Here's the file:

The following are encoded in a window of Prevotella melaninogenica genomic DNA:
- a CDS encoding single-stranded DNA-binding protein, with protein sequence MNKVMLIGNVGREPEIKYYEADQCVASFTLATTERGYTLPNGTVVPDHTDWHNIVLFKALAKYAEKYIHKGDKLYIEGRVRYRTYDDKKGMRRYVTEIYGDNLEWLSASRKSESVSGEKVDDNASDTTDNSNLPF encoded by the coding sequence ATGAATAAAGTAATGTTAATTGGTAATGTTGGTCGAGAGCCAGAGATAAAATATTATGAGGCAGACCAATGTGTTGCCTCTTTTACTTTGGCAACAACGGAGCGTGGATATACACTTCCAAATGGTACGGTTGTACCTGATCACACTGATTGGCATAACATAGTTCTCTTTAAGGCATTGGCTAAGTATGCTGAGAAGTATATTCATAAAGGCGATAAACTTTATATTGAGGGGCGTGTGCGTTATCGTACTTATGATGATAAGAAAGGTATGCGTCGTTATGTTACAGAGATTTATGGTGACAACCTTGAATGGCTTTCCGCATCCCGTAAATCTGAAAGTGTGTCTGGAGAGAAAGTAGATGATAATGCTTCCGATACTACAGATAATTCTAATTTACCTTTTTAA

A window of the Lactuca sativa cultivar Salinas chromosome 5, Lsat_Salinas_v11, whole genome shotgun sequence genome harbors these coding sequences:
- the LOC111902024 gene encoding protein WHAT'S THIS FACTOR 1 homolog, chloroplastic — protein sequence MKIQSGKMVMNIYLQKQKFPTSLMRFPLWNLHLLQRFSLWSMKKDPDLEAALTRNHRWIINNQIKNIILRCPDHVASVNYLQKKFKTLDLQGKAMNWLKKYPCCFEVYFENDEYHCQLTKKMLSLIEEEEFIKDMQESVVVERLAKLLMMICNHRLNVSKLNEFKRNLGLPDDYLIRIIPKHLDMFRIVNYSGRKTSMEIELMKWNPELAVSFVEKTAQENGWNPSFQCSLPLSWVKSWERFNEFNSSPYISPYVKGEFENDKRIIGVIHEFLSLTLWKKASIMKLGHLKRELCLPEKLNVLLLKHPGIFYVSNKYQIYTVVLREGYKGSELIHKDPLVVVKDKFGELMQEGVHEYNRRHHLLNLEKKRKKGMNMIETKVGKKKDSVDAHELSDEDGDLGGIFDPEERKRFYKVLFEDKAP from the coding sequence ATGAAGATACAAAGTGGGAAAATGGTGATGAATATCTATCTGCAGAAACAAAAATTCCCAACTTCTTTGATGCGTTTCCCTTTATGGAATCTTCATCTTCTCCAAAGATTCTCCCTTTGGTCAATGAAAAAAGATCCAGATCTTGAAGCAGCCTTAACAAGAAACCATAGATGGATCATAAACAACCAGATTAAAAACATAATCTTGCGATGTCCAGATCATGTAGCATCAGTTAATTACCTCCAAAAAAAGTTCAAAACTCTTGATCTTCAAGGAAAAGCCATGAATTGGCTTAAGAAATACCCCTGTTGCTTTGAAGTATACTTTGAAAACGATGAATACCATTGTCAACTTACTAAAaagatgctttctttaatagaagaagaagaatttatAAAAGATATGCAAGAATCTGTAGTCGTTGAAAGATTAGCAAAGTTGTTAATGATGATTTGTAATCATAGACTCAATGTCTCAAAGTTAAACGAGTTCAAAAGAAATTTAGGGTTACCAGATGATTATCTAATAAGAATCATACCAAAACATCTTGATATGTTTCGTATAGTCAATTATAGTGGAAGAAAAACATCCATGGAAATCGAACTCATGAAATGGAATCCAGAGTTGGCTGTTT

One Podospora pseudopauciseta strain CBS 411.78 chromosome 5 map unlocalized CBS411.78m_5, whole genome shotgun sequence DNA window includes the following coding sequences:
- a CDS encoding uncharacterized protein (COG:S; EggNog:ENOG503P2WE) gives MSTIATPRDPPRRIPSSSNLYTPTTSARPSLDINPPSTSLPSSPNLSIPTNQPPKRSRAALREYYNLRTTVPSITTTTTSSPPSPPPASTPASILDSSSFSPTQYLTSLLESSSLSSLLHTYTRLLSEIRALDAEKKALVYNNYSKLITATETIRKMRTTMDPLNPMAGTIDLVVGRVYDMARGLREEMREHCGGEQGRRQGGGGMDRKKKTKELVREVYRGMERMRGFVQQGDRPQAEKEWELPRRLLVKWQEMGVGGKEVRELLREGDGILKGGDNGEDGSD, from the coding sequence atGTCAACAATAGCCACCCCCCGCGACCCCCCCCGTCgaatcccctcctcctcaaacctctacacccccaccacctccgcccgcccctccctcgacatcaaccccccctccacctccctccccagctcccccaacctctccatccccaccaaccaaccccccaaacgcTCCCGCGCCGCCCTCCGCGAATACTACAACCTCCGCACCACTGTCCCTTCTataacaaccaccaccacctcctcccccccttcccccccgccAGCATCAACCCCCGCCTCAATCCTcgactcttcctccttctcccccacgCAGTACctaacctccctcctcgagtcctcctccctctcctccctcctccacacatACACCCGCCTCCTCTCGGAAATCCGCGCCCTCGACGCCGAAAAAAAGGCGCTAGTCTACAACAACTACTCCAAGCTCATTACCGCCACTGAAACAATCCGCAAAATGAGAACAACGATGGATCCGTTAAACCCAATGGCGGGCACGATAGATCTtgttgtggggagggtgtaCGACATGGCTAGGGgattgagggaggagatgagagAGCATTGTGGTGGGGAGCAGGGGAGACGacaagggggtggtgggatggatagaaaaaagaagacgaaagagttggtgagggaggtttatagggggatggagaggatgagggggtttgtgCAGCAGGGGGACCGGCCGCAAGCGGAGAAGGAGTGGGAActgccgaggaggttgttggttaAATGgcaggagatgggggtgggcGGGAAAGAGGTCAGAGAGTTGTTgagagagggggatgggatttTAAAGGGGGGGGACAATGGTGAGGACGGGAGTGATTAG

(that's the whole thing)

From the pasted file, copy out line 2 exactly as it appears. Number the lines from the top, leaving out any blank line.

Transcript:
- a CDS encoding single-stranded DNA-binding protein, with protein sequence MNKVMLIGNVGREPEIKYYEADQCVASFTLATTERGYTLPNGTVVPDHTDWHNIVLFKALAKYAEKYIHKGDKLYIEGRVRYRTYDDKKGMRRYVTEIYGDNLEWLSASRKSESVSGEKVDDNASDTTDNSNLPF encoded by the coding sequence ATGAATAAAGTAATGTTAATTGGTAATGTTGGTCGAGAGCCAGAGATAAAATATTATGAGGCAGACCAATGTGTTGCCTCTTTTACTTTGGCAACAACGGAGCGTGGATATACACTTCCAAATGGTACGGTTGTACCTGATCACACTGATTGGCATAACATAGTTCTCTTTAAGGCATTGGCTAAGTATGCTGAGAAGTATATTCATAAAGGCGATAAACTTTATATTGAGGGGCGTGTGCGTTATCGTACTTATGATGATAAGAAAGGTATGCGTCGTTATGTTACAGAGATTTATGGTGACAACCTTGAATGGCTTTCCGCATCCCGTAAATCTGAAAGTGTGTCTGGAGAGAAAGTAGATGATAATGCTTCCGATACTACAGATAATTCTAATTTACCTTTTTAA